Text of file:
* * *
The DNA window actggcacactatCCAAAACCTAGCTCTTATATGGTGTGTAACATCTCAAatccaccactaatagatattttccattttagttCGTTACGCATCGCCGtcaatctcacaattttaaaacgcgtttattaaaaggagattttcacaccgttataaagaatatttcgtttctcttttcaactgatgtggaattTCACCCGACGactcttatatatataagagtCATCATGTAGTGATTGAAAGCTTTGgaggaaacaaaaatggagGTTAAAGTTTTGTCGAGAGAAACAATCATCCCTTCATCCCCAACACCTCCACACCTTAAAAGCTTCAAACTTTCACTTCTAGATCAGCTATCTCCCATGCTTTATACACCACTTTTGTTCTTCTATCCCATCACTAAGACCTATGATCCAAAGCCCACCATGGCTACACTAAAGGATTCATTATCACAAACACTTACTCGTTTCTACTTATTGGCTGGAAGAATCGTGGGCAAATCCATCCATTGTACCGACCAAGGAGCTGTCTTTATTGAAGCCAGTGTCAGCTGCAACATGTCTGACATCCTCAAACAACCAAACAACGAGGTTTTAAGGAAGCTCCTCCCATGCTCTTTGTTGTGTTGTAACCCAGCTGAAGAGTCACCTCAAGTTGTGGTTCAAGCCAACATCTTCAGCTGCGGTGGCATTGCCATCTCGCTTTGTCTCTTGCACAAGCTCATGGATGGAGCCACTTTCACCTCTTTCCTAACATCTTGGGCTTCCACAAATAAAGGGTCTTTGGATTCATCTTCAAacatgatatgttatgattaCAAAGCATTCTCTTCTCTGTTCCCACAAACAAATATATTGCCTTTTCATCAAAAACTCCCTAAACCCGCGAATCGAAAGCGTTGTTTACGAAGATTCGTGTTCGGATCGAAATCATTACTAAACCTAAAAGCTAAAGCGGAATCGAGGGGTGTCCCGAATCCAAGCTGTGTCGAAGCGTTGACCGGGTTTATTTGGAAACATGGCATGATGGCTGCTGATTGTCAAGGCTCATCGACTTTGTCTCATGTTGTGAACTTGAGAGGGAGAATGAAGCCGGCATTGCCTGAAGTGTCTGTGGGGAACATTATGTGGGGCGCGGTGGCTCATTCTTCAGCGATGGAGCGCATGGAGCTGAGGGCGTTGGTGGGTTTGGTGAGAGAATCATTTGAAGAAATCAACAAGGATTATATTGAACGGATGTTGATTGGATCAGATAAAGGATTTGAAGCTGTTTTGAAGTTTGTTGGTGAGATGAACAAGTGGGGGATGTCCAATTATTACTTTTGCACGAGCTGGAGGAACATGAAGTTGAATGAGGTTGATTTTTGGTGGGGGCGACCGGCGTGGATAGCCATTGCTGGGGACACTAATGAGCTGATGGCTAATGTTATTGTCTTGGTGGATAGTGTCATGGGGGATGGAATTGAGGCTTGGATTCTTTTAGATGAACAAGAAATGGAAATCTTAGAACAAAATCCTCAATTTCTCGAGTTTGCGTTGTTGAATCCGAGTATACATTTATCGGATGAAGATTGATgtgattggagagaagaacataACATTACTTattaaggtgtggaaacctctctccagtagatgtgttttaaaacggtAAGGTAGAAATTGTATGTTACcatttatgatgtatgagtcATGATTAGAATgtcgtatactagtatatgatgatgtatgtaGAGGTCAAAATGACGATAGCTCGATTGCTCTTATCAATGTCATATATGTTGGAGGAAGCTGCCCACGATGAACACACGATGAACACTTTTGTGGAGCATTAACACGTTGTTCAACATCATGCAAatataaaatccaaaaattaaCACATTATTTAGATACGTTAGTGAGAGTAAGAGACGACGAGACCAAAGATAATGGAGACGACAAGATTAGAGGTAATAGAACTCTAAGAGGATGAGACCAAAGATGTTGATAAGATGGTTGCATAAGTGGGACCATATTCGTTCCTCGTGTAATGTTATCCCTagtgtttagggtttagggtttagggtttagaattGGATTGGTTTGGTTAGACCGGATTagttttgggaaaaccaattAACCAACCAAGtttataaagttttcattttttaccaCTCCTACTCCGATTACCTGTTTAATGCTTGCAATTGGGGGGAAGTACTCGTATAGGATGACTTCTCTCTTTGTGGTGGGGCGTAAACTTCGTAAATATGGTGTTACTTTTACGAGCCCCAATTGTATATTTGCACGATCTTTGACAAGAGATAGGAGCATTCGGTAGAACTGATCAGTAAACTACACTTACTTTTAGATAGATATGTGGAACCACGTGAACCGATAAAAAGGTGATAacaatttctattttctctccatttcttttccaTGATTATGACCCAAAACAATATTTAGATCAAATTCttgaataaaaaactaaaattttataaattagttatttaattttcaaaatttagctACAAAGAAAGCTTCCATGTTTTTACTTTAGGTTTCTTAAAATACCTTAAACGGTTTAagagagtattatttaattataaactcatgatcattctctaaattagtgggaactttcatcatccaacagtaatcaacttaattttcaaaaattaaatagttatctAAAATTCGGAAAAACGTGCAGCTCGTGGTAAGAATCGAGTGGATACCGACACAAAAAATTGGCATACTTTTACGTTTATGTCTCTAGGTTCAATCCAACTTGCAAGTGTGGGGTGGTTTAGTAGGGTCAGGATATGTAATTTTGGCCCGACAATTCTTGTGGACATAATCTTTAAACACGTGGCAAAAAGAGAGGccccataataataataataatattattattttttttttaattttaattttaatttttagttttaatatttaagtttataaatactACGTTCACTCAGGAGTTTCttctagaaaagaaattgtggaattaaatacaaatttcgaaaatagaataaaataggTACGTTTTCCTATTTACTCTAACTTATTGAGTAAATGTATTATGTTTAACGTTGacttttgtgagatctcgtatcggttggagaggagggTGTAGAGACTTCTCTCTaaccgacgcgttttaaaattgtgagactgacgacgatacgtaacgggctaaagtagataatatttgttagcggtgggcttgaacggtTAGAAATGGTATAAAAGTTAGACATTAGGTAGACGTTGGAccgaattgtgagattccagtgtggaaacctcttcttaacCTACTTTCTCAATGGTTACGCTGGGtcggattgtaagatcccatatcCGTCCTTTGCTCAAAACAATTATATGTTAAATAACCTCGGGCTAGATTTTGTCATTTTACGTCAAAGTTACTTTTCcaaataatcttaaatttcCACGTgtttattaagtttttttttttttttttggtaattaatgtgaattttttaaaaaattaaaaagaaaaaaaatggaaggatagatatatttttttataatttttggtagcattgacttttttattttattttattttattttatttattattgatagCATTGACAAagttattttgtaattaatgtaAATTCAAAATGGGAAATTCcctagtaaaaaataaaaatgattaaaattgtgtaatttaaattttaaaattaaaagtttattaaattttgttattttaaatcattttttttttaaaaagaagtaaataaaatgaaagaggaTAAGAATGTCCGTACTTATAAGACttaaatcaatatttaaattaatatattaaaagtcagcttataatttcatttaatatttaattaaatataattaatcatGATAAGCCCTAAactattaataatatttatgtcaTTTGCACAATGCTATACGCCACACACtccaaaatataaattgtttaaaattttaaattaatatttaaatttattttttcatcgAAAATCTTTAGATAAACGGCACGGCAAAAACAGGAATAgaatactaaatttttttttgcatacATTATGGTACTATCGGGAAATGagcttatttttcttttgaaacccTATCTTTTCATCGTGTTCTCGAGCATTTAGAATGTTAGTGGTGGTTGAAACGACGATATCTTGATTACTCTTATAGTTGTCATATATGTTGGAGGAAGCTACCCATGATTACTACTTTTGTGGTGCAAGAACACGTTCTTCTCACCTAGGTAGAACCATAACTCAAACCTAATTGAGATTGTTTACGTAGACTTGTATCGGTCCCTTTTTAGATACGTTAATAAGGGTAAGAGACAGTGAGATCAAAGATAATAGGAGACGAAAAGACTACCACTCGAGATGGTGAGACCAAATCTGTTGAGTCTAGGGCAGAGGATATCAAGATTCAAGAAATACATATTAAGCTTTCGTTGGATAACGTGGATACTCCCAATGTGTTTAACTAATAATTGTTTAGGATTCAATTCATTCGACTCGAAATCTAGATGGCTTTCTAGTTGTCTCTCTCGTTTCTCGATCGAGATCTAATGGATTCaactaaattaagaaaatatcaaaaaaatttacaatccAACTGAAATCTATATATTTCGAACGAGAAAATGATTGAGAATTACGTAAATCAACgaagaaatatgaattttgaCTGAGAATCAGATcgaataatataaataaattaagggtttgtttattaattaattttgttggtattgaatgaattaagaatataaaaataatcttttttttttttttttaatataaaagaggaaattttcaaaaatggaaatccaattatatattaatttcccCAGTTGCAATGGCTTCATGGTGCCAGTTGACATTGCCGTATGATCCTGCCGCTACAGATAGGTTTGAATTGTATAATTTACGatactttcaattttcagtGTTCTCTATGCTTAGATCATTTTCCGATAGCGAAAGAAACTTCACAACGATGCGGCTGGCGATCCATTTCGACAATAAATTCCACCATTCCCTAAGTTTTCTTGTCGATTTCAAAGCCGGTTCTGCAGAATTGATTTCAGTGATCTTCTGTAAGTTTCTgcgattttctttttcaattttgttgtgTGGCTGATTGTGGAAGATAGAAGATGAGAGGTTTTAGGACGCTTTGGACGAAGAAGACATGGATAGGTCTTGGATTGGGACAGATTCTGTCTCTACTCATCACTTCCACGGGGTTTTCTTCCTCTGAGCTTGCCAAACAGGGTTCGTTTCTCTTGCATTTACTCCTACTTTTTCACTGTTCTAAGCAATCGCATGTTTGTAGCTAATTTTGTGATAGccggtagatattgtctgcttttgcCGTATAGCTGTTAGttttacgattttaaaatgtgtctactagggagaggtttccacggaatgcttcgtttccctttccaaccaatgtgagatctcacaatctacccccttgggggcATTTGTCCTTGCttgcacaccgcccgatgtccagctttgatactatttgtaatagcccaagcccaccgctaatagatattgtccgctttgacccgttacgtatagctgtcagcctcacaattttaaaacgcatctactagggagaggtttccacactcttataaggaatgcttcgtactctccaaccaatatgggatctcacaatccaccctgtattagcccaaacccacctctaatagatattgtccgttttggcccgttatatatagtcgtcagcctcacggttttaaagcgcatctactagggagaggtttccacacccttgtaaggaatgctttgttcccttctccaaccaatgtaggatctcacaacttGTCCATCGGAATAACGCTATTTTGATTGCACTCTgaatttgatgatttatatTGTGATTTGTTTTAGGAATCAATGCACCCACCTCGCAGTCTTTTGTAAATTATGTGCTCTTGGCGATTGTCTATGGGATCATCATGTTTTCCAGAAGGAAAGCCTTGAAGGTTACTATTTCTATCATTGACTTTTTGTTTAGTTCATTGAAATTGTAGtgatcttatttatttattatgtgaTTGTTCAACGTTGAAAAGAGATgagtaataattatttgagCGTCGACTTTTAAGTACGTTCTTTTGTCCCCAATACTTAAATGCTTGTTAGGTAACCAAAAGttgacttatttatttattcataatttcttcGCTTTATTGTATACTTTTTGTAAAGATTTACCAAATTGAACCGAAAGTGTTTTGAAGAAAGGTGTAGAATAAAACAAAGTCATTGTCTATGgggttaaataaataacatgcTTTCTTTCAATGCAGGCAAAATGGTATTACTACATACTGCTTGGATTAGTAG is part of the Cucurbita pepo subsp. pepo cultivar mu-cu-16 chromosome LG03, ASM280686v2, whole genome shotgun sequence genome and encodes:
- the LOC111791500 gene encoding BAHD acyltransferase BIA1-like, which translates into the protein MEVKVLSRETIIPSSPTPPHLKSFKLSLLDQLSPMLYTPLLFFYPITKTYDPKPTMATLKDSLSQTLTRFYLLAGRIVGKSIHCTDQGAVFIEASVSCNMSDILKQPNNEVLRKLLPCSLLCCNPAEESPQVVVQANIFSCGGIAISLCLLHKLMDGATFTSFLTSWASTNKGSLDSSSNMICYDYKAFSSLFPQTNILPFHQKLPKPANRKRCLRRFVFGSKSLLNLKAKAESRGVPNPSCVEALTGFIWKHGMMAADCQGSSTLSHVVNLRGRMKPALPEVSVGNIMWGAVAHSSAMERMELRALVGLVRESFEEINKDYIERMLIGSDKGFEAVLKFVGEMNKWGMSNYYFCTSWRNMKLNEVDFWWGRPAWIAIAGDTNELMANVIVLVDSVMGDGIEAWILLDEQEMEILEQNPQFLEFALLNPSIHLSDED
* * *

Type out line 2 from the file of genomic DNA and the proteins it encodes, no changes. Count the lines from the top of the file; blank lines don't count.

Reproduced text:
- the LOC111791500 gene encoding BAHD acyltransferase BIA1-like, which translates into the protein MEVKVLSRETIIPSSPTPPHLKSFKLSLLDQLSPMLYTPLLFFYPITKTYDPKPTMATLKDSLSQTLTRFYLLAGRIVGKSIHCTDQGAVFIEASVSCNMSDILKQPNNEVLRKLLPCSLLCCNPAEESPQVVVQANIFSCGGIAISLCLLHKLMDGATFTSFLTSWASTNKGSLDSSSNMICYDYKAFSSLFPQTNILPFHQKLPKPANRKRCLRRFVFGSKSLLNLKAKAESRGVPNPSCVEALTGFIWKHGMMAADCQGSSTLSHVVNLRGRMKPALPEVSVGNIMWGAVAHSSAMERMELRALVGLVRESFEEINKDYIERMLIGSDKGFEAVLKFVGEMNKWGMSNYYFCTSWRNMKLNEVDFWWGRPAWIAIAGDTNELMANVIVLVDSVMGDGIEAWILLDEQEMEILEQNPQFLEFALLNPSIHLSDED